I love working with my fellow teachers. I believe that teachers are some of the most insightful, caring, strategic people I know. (Full disclosure: I AM a teacher!) My colleagues come up with amazing solutions in spite of seemingly insurmountable challenges, often with a smile.
However, after conducting a series of collaborative, interactive professional development sessions with some teachers, I'm often asking myself the following question:
WHY AREN'T THEY USING IT???
Whether it's Understanding by Design, iPads, or teaching with multimedia, I find that teachers don't use what they've learned very often. This is a problem.
After doing a little bit of informal research, here are the top reasons why teachers don't try out what they've learned in PD:
- They're busy!
- They're still a little skeptical that the new strategy will actually work.
- There is a systemic factor stopping them. (i.e., the schedule, the test, software, etc.)
Often, the design of professional development doesn't support the level of transfer required for classroom innovation to happen. The way that we design learning experiences for adults must intentionally support the transfer of learning. Here are 3 important elements that can make transfer more likely:
- Provide many examples and ask teachers to generalize from those examples. One of the hardest things to do is to visualize what a new strategy or technique will look like in YOUR classroom. In professional development sessions, show teachers lots of examples (video is best) from many different grade levels and subject areas. Then, have your colleagues make generalizations about what this strategy would look like in their own setting. The Teaching Channel is a great place to find examples!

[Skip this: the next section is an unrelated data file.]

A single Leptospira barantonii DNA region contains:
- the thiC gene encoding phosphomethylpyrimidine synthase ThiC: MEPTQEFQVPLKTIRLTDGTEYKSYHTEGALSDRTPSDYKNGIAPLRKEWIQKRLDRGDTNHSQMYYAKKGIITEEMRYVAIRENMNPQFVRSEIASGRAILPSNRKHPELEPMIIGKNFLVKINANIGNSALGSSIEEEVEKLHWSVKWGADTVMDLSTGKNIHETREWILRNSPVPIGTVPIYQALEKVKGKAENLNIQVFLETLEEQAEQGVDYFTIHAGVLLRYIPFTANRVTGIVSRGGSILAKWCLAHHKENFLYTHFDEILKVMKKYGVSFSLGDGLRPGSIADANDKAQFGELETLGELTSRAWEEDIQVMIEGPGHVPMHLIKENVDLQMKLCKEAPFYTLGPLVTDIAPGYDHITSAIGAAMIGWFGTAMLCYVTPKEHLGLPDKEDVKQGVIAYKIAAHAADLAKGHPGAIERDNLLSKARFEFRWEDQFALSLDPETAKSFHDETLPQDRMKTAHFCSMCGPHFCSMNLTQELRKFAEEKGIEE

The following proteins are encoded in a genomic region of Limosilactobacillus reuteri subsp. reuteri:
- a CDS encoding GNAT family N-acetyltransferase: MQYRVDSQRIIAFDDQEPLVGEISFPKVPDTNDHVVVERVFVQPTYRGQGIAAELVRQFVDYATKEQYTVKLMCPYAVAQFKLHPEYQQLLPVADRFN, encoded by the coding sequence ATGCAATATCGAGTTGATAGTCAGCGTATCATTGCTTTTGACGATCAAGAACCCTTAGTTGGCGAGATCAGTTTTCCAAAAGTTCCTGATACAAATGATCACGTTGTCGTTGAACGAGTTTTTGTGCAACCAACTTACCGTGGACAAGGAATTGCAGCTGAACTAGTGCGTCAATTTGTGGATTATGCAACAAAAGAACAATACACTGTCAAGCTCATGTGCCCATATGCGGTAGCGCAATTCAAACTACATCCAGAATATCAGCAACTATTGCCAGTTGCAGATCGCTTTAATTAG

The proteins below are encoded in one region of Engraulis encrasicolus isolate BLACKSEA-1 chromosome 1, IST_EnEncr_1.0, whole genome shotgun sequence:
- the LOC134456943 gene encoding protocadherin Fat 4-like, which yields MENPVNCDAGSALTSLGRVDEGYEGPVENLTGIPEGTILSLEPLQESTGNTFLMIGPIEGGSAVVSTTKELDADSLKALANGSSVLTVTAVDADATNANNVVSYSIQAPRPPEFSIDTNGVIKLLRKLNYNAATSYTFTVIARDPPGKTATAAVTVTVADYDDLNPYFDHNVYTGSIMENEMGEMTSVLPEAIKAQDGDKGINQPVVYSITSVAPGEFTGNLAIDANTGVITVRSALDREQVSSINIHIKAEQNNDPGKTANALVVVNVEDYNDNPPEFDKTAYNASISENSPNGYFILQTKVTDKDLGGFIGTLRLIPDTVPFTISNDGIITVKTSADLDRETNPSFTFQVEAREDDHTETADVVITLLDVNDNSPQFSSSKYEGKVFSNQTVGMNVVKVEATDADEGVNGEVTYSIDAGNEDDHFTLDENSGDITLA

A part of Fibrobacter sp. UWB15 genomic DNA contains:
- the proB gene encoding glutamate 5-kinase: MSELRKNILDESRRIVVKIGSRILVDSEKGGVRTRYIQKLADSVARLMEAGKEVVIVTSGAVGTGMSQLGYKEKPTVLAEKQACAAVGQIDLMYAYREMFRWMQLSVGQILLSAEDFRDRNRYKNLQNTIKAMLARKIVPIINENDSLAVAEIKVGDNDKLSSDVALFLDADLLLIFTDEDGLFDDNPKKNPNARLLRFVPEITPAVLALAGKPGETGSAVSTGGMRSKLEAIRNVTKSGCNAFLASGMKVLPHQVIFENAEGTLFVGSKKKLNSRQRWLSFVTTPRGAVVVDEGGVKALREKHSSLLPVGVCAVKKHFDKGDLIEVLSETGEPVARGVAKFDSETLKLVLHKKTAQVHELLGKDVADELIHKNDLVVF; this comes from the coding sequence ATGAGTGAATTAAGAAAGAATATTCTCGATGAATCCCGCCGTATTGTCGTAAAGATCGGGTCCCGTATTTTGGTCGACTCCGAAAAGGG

- Give time for teachers to practice and receive feedback. In Doug Lemov's book, Practice Perfect, he describes how teachers actually try out specific strategies using role play. This is really important so that they can receive some immediate feedback about their performance. This helps you to understand what a correct implementation actually feels like.
- Ensure that the system supports the new strategies. Be intentional about what happens when teachers return to their classrooms. Does anyone notice that they've taken a risk and tried a new strategy? Does anyone compliment them on their hard work with the new strategies? Do they have the time and resources that they need to try out what you've taught them? Putting the right environmental factors in place can make transfer happen.